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Aqueducts Dating Back to Early Islamic Period Have Been Unearthed in Saudi Arabia


As Saudi Arabia works towards developing its tourism sector, it has also been working on preserving its cultural, historic, and natural heritage, much of with still remains buried. As part of its efforts to open its doors to visitors from around the world, dozens of new archaeological sites were discovered this year and approved for registration by the Saudi Commission for Tourism and National Heritage (SCTH), and this month the Kingdom’s archaeologists unearthed another spectacular find: underground aqueducts in the historic city of Fayd, in Hail, dating back to early Islamic period.

The water systems were found during a recent excavation along with bakery ovens, wash basins, and a large number of architectural sites including an ancient mosque, as reported by Arab News. The site of these aqueducts was uncovered outside the fort in Hail, while a second site was discovered between two walls of the southern side of the fort and a third found at Al-Qalqah citadel.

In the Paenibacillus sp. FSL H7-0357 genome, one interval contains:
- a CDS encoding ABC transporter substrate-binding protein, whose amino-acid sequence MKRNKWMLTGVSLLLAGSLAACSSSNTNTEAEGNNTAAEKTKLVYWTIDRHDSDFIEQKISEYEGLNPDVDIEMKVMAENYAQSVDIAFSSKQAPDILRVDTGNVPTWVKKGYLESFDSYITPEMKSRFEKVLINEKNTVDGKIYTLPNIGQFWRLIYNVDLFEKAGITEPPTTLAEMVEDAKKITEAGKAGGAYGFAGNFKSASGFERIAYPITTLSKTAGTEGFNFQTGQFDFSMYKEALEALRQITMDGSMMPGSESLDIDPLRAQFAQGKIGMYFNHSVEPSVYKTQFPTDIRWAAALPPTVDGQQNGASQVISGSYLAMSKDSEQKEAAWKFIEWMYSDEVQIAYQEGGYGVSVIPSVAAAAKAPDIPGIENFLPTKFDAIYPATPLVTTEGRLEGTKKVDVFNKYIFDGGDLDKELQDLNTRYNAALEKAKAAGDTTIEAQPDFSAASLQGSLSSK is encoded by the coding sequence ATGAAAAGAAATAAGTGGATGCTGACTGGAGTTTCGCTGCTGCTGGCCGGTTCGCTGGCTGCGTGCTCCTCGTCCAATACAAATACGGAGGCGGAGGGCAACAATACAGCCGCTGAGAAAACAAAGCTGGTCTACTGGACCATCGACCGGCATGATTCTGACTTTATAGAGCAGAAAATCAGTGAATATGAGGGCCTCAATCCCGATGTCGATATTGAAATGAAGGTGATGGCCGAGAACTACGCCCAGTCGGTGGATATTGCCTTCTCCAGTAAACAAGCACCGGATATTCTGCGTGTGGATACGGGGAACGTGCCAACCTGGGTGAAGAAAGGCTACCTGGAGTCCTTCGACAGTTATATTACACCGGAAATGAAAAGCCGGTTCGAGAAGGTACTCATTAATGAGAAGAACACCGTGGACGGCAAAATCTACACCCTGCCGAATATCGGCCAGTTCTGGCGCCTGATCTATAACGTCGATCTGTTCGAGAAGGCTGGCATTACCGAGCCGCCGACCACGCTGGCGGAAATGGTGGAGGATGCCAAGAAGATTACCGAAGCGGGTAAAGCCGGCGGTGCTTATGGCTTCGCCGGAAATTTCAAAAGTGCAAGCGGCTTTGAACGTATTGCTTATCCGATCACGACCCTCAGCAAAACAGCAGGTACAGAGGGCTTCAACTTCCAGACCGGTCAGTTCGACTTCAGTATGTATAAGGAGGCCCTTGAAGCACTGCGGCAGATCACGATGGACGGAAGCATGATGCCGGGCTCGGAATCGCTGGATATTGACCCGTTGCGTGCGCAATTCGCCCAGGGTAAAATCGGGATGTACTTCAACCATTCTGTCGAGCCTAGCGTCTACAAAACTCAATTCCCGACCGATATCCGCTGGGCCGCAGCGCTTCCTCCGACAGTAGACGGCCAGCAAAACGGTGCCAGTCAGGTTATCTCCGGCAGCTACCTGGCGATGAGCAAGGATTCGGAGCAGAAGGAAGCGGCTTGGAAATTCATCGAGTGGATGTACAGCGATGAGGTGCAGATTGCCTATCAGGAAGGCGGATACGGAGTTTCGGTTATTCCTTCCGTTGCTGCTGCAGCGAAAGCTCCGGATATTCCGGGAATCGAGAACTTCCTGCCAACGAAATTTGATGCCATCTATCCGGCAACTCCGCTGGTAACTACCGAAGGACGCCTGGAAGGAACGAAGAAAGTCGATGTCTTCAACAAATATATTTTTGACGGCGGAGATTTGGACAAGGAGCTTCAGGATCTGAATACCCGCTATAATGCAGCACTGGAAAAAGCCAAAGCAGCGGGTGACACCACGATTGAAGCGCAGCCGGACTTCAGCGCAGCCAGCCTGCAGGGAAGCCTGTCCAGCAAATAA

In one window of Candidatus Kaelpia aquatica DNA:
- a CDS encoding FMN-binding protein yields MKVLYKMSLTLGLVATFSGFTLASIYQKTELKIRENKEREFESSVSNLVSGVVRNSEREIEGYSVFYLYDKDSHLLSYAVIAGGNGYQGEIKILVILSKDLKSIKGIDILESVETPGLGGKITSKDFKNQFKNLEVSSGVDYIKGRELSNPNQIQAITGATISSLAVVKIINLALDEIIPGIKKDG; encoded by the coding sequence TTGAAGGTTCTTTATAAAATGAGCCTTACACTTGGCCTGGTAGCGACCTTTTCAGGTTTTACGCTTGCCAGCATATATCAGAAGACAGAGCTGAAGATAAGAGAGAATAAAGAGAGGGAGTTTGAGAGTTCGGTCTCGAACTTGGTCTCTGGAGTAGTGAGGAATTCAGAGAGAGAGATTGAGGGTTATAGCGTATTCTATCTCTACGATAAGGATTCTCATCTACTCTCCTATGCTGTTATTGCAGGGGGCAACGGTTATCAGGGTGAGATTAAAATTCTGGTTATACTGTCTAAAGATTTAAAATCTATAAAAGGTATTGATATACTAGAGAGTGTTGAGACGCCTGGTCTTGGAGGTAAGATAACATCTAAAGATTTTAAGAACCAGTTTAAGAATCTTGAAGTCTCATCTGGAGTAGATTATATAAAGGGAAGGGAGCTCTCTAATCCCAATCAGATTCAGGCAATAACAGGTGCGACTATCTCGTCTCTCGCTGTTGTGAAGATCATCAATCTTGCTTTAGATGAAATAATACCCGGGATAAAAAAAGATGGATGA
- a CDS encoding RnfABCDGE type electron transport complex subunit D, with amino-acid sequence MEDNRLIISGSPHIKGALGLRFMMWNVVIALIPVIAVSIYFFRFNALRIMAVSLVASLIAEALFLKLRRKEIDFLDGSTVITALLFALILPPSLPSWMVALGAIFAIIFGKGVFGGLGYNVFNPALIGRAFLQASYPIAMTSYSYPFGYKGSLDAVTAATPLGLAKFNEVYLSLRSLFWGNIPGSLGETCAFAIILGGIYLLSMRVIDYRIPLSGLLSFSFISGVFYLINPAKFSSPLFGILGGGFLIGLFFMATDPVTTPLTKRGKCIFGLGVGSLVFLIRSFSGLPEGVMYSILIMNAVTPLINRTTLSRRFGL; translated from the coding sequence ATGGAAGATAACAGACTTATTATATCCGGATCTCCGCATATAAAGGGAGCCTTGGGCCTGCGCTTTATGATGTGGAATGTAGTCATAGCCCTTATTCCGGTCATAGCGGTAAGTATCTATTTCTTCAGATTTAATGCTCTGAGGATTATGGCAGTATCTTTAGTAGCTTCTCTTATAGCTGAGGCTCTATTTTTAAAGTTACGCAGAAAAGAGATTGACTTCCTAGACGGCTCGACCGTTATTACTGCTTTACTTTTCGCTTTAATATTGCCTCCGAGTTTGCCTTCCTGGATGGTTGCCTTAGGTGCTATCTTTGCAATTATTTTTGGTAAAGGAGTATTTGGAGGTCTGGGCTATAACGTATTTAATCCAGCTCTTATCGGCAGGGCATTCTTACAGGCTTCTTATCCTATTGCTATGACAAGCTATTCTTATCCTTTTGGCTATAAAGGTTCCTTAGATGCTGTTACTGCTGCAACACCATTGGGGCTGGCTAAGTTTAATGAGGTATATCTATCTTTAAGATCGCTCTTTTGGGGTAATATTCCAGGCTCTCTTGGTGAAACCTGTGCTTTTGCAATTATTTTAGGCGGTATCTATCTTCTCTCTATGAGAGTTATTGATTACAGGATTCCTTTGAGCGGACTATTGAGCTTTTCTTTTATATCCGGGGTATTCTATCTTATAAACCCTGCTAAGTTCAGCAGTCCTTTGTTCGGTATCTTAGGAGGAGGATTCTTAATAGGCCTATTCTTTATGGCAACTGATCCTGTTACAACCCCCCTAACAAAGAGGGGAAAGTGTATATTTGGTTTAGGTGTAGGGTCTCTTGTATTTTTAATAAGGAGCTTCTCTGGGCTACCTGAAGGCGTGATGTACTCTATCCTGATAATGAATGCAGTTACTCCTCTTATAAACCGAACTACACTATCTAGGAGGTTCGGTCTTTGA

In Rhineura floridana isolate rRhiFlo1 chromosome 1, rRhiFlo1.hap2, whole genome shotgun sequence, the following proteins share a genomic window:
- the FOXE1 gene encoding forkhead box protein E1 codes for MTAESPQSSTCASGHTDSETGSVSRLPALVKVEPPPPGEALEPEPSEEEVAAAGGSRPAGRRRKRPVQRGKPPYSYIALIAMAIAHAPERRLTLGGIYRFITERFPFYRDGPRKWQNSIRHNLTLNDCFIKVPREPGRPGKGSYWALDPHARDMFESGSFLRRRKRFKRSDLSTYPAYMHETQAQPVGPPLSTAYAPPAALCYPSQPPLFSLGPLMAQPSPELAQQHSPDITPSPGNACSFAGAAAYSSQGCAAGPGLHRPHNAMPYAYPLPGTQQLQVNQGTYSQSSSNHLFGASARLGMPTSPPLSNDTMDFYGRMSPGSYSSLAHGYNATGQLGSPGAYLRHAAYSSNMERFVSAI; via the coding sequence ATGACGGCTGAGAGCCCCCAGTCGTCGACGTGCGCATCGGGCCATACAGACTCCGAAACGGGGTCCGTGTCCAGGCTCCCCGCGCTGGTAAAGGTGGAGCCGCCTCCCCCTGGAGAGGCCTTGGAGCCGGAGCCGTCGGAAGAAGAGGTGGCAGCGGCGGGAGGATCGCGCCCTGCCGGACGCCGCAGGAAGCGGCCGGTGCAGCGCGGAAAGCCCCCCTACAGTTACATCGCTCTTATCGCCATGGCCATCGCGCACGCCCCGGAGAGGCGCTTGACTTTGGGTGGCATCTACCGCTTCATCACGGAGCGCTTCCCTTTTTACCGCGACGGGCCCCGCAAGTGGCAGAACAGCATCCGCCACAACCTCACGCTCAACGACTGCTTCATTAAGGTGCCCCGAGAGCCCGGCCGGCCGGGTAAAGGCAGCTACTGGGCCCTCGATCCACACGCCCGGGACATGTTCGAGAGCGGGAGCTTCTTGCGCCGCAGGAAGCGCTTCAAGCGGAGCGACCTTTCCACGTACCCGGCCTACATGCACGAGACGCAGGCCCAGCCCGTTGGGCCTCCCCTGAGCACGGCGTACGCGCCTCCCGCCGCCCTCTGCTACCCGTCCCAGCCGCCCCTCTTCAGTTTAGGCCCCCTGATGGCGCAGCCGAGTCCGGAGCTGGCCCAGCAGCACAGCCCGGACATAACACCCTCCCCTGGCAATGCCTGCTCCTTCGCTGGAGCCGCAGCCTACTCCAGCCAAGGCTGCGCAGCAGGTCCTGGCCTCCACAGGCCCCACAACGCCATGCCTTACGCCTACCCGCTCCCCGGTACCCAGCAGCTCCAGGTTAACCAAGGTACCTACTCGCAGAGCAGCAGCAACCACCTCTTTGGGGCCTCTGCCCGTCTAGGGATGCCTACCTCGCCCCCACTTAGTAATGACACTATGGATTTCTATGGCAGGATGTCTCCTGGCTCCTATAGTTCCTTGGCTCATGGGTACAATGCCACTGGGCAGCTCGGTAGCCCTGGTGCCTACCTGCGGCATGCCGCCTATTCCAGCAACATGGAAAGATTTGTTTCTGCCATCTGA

Qasr al Farid Tomb, Al-Ula

Fayd’s newly discovered historical sites join Saudi Arabia’s recent list of archaeological wonders such as Al Ula, an approximately five-thousand-year-old ancient city strategically located along the historic incense route, which made it a key stop on the road between the Mediterranean and the Arab world, and far beyond to Asia and Africa. Al Ula’s location means that for centuries many have walked through its grounds, some who stayed and left their imprint such as the Dadanites, the Lihyanites, and the Nabateans, as well as the ancient Greeks and Romans.

Earlier this year, King Salman Bin Abdul Aziz Al Saud, in a speech read out on his behalf by the Governor of Riyadh, Prince Faisal bin Bandar, expressed pride at the cultural renaissance taking place in Saudi Arabia today, and highlighted the importance of preserving the Kingdom’s archaeological and historical sites as they are “key components of our Arab and Islamic identity.”

“We are all aware that archaeology and cultural heritage are an important part of our identity and history, and that they are the foundation of our future,” he said.

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